One of the charges you probably skim over in reading your telephone bill is one called a universal service fee. The service isn’t for the person paying the bill.

It is there to provide low-income people with subsidies to help them pay for discounted phone service. The woman with the Obamaphone, who became famous as “Obamaphone Lady” in the 2012 presidential election was one of the people who obtained phone service through this program. Now she will be able to pick internet instead. (Despite the nickname, the program began under Republican administrations).

The FCC has just released a plan to change the decades-old monthly phone subsidy program so that recipients could instead spend their subsidy on discounted broadband for internet service instead of telephones. The campaign to extend the subsidy to broadband was introduced by Obama FCC appointee Tom Wheeler and opposed by Republican appointees.

The price tag would be about $2.25 billion – increasing the current spending on the LifeLine Program by fifty percent, according to a source quoted by the Washington Post.  

Internet providers would be required to deliver a minimum level of download and upload speeds and cellular service providers would give subscribers 500 MB of data to start but increase that over time to 2 GB by the end of 2018.

Enrollment will be easy. Applicants need only show that they fall below a certain income level or receive other public assistance benefits such as food stamps, disability, or Medicaid. The information collected would be cross-referenced against existing federal assistance records to avoid duplication. Since the phone program has been rife with fraud, critics of the expanded program expect more of the same.

A conservative FCC Commissioner Michael O’Reilly laid out these concerns:

Failing a major change in direction, the FCC is preparing to massively expand the size and scope of the Lifeline Program without the necessary inclusion of a hard budget or financial constraints.  Such irresponsible action will balloon a program plagued by waste, fraud, and abuse and result in higher phone bills for every American – including those already struggling in the current economy.  In sum, it’s a recipe for disaster, and I can’t and won’t be part of it.

The benefits of a firm budget are undeniable.  Setting a top line figure allows proper balancing of Lifeline with other USF programs, and limits the overall cost to consumers.  It is also the first line of defense against a rapid increase in the program’s size.  Moreover, it acts as a deterrent to providers and recipients to prevent oversubscription or abuse – it’s the difference between handing out candy at Halloween and leaving a candy dish at the door.   

While I agree that the Commission should move contribution reform, it is disingenuous to treat it as a solution to unrestrained Lifeline spending.  By incorporating new payers (people, devices or services) into the system, it merely masks the true increase in spending.  In other words, expanding the denominator to impose fees on more services, like Internet access, just dilutes the current contribution factor but it does nothing to address the growing numerator (i.e., overall spending).  And, it means that instead of one fee on voice services, as in today’s collection process, there would be smaller fees on multiple services that collectively will total more than consumers are currently paying.  That’s the hidden agenda.  Under this construct, families will pay more, possibly unknowingly, to the Federal government when all of the new services are subjected to the Commission’s fee mandates.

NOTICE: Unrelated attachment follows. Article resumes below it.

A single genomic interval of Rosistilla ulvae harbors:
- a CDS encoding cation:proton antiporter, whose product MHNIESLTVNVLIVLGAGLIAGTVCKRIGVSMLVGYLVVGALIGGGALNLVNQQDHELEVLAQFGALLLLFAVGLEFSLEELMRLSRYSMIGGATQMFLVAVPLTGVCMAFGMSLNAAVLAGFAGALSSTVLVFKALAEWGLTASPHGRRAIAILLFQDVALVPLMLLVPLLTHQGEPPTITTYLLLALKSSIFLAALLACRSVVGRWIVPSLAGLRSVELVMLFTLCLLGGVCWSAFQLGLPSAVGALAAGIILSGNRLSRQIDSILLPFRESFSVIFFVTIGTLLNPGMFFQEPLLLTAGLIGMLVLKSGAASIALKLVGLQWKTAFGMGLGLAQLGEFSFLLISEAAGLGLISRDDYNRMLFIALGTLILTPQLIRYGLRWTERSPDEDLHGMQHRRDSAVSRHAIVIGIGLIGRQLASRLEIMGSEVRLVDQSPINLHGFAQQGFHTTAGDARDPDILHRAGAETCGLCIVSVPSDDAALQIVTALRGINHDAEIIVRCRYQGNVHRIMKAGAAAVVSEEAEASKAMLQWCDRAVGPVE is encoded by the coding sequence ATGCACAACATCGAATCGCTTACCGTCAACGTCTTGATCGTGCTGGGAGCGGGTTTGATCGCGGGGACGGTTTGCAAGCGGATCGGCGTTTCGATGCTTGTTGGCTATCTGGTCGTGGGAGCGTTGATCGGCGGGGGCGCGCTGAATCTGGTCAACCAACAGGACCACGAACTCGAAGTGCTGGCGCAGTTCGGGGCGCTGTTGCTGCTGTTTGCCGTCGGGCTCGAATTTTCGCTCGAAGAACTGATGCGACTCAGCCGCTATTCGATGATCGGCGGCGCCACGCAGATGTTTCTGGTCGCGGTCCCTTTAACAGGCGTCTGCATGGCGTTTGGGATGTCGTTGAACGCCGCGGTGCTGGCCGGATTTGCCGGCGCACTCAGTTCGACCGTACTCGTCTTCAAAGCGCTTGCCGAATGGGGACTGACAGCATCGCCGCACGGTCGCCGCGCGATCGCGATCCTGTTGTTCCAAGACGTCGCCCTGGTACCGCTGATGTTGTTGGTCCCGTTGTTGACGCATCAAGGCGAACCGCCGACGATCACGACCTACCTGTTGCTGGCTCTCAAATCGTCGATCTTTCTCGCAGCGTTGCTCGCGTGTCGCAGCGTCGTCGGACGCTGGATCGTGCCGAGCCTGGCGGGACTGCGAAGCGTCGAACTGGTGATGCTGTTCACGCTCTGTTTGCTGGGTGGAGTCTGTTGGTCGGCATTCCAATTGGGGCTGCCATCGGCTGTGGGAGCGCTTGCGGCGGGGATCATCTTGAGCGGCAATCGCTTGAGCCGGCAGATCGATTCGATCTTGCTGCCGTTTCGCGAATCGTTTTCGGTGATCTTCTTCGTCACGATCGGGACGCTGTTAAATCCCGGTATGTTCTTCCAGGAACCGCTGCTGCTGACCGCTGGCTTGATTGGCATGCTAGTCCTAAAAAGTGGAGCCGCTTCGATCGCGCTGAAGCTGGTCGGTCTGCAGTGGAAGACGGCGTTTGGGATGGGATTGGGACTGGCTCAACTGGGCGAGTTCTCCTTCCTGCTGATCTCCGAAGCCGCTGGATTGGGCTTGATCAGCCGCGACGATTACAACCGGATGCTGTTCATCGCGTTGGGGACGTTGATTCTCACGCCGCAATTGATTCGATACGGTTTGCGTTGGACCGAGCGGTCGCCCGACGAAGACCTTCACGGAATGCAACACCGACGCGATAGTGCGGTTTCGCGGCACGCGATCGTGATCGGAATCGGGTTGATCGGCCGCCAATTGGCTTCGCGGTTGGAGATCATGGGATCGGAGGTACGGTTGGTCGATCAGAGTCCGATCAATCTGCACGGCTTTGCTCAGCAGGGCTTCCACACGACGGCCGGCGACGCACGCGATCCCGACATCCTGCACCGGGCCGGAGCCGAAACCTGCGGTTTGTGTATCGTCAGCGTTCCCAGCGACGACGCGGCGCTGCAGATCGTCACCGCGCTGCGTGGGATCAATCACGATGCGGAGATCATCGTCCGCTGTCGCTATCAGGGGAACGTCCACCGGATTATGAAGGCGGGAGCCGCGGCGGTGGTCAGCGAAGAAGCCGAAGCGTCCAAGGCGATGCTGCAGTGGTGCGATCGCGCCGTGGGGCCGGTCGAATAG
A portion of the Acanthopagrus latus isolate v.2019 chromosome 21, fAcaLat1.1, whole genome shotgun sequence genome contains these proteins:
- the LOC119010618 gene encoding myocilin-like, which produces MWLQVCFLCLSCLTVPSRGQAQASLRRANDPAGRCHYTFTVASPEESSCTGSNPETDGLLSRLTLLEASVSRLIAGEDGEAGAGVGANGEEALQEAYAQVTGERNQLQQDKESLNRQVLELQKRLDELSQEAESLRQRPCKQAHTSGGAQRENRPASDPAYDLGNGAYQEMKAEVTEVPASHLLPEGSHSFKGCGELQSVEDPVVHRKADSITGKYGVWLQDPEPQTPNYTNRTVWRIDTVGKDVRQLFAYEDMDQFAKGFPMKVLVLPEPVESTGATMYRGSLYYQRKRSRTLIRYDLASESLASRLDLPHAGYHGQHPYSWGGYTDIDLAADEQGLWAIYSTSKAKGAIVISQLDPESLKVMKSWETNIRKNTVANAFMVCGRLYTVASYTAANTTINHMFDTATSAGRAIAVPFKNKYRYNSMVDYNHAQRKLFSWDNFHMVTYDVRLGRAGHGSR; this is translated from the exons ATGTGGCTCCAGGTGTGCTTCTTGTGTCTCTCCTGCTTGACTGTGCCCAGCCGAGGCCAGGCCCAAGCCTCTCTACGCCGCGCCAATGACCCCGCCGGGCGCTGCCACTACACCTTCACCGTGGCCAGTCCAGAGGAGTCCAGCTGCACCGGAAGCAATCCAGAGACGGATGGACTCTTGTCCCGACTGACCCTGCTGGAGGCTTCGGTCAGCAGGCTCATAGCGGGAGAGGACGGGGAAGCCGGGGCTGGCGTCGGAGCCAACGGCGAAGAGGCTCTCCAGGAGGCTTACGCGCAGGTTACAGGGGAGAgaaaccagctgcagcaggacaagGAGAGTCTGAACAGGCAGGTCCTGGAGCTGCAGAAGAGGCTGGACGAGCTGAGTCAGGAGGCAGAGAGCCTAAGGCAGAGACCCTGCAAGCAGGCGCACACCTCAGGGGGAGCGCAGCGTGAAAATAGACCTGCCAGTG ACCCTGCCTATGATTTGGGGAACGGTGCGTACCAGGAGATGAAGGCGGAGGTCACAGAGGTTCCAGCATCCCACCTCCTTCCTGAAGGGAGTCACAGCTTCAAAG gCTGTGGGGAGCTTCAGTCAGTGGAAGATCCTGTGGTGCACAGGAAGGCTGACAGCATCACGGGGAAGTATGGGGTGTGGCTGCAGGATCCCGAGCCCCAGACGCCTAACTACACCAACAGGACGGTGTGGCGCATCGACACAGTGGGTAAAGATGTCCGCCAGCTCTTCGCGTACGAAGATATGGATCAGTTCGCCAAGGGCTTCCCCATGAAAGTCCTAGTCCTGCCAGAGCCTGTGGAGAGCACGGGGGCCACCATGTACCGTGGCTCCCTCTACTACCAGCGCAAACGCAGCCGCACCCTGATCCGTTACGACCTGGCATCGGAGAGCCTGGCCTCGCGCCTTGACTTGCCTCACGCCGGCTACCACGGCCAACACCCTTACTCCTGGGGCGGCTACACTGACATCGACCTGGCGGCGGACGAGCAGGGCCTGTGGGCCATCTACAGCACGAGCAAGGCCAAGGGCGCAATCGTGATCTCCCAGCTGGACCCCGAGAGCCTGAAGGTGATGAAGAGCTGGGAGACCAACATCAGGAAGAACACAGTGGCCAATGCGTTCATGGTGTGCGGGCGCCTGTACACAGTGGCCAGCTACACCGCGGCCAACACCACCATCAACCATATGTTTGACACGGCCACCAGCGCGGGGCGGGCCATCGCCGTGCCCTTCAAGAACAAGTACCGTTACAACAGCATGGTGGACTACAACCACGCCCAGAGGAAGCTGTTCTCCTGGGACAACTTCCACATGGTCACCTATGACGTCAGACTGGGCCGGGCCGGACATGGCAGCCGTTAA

It’s likely that despite concerns, the plans will move forward. The Wall Street Journal reports on the politics of the vote:

An FCC vote on the plan is expected at the agency’s March 31 meeting. Details were announced on Tuesday by two Democrats on the commission, Chairman Tom Wheeler and Mignon Clyburn… It appears likely to attract support from the FCC’s Democrats, who hold a majority, although Commissioner Jessica Rosenworcel, the third Democrat, was still studying the proposal on Tuesday. FCC aides said changes to the draft plan were possible.

“Internet access has become a prerequisite for full participation in our economy and our society, but nearly one in five Americans is still not benefiting from the opportunities made possible by the most powerful and pervasive platform in history,” Mr. Wheeler and Ms. Clyburn said in a blog post on the FCC’s website. “By modernizing the FCC’s Lifeline program, we will do better.”

Commissioner O’Reilly makes a great point about the opportunity for abuse and the lack of restraint on the size of public assistance programs. Very rarely do we ever see them contract and nor is there enough accountability to ensure that programs target those who truly need the help (assuming in the first place that paying for someone else’s internet is a taxpayer obligation).